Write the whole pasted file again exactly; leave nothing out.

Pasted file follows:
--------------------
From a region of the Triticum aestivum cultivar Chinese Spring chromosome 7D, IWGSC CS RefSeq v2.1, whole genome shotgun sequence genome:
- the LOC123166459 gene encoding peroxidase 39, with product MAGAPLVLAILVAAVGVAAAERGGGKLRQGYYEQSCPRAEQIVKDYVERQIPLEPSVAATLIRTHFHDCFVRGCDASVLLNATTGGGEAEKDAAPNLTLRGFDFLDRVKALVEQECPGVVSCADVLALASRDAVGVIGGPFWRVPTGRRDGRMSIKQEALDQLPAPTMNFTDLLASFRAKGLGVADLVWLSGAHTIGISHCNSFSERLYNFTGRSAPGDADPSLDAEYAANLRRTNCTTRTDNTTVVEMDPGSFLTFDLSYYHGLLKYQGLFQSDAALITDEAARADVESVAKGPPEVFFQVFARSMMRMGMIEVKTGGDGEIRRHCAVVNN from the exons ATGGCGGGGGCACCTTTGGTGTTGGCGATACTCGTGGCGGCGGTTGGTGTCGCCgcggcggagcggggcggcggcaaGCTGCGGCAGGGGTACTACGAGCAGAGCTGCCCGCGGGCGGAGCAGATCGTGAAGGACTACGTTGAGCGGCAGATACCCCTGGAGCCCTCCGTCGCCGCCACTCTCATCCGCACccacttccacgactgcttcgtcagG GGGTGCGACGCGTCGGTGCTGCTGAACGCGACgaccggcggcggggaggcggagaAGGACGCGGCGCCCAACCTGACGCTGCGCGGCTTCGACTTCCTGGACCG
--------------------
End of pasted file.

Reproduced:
From a region of the Triticum aestivum cultivar Chinese Spring chromosome 7D, IWGSC CS RefSeq v2.1, whole genome shotgun sequence genome:
- the LOC123166459 gene encoding peroxidase 39, with product MAGAPLVLAILVAAVGVAAAERGGGKLRQGYYEQSCPRAEQIVKDYVERQIPLEPSVAATLIRTHFHDCFVRGCDASVLLNATTGGGEAEKDAAPNLTLRGFDFLDRVKALVEQECPGVVSCADVLALASRDAVGVIGGPFWRVPTGRRDGRMSIKQEALDQLPAPTMNFTDLLASFRAKGLGVADLVWLSGAHTIGISHCNSFSERLYNFTGRSAPGDADPSLDAEYAANLRRTNCTTRTDNTTVVEMDPGSFLTFDLSYYHGLLKYQGLFQSDAALITDEAARADVESVAKGPPEVFFQVFARSMMRMGMIEVKTGGDGEIRRHCAVVNN from the exons ATGGCGGGGGCACCTTTGGTGTTGGCGATACTCGTGGCGGCGGTTGGTGTCGCCgcggcggagcggggcggcggcaaGCTGCGGCAGGGGTACTACGAGCAGAGCTGCCCGCGGGCGGAGCAGATCGTGAAGGACTACGTTGAGCGGCAGATACCCCTGGAGCCCTCCGTCGCCGCCACTCTCATCCGCACccacttccacgactgcttcgtcagG GGGTGCGACGCGTCGGTGCTGCTGAACGCGACgaccggcggcggggaggcggagaAGGACGCGGCGCCCAACCTGACGCTGCGCGGCTTCGACTTCCTGGACCG